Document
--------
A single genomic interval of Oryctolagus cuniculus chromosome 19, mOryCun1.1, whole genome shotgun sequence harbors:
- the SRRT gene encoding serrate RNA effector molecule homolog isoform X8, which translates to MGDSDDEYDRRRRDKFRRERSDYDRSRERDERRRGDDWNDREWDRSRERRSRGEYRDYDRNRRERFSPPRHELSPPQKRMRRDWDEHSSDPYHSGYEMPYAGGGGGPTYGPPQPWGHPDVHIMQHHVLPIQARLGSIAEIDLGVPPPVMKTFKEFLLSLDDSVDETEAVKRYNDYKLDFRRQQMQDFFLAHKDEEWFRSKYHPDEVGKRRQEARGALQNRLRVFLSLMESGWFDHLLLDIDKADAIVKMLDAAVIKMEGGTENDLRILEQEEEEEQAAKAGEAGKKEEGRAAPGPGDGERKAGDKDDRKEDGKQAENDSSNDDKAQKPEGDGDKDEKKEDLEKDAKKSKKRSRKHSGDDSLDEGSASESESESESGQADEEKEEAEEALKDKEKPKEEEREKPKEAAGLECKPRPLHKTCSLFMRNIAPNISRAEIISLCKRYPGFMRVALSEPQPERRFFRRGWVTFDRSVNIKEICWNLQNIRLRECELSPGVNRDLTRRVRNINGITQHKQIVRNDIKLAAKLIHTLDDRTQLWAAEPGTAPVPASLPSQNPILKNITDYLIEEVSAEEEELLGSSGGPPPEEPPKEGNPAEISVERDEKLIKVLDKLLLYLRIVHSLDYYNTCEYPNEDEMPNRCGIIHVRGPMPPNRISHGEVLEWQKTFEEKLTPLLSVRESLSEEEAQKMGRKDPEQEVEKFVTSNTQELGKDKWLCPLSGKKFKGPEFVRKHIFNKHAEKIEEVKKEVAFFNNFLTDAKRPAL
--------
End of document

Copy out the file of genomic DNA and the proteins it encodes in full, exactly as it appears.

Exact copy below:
A single genomic interval of Oryctolagus cuniculus chromosome 19, mOryCun1.1, whole genome shotgun sequence harbors:
- the SRRT gene encoding serrate RNA effector molecule homolog isoform X8, which translates to MGDSDDEYDRRRRDKFRRERSDYDRSRERDERRRGDDWNDREWDRSRERRSRGEYRDYDRNRRERFSPPRHELSPPQKRMRRDWDEHSSDPYHSGYEMPYAGGGGGPTYGPPQPWGHPDVHIMQHHVLPIQARLGSIAEIDLGVPPPVMKTFKEFLLSLDDSVDETEAVKRYNDYKLDFRRQQMQDFFLAHKDEEWFRSKYHPDEVGKRRQEARGALQNRLRVFLSLMESGWFDHLLLDIDKADAIVKMLDAAVIKMEGGTENDLRILEQEEEEEQAAKAGEAGKKEEGRAAPGPGDGERKAGDKDDRKEDGKQAENDSSNDDKAQKPEGDGDKDEKKEDLEKDAKKSKKRSRKHSGDDSLDEGSASESESESESGQADEEKEEAEEALKDKEKPKEEEREKPKEAAGLECKPRPLHKTCSLFMRNIAPNISRAEIISLCKRYPGFMRVALSEPQPERRFFRRGWVTFDRSVNIKEICWNLQNIRLRECELSPGVNRDLTRRVRNINGITQHKQIVRNDIKLAAKLIHTLDDRTQLWAAEPGTAPVPASLPSQNPILKNITDYLIEEVSAEEEELLGSSGGPPPEEPPKEGNPAEISVERDEKLIKVLDKLLLYLRIVHSLDYYNTCEYPNEDEMPNRCGIIHVRGPMPPNRISHGEVLEWQKTFEEKLTPLLSVRESLSEEEAQKMGRKDPEQEVEKFVTSNTQELGKDKWLCPLSGKKFKGPEFVRKHIFNKHAEKIEEVKKEVAFFNNFLTDAKRPAL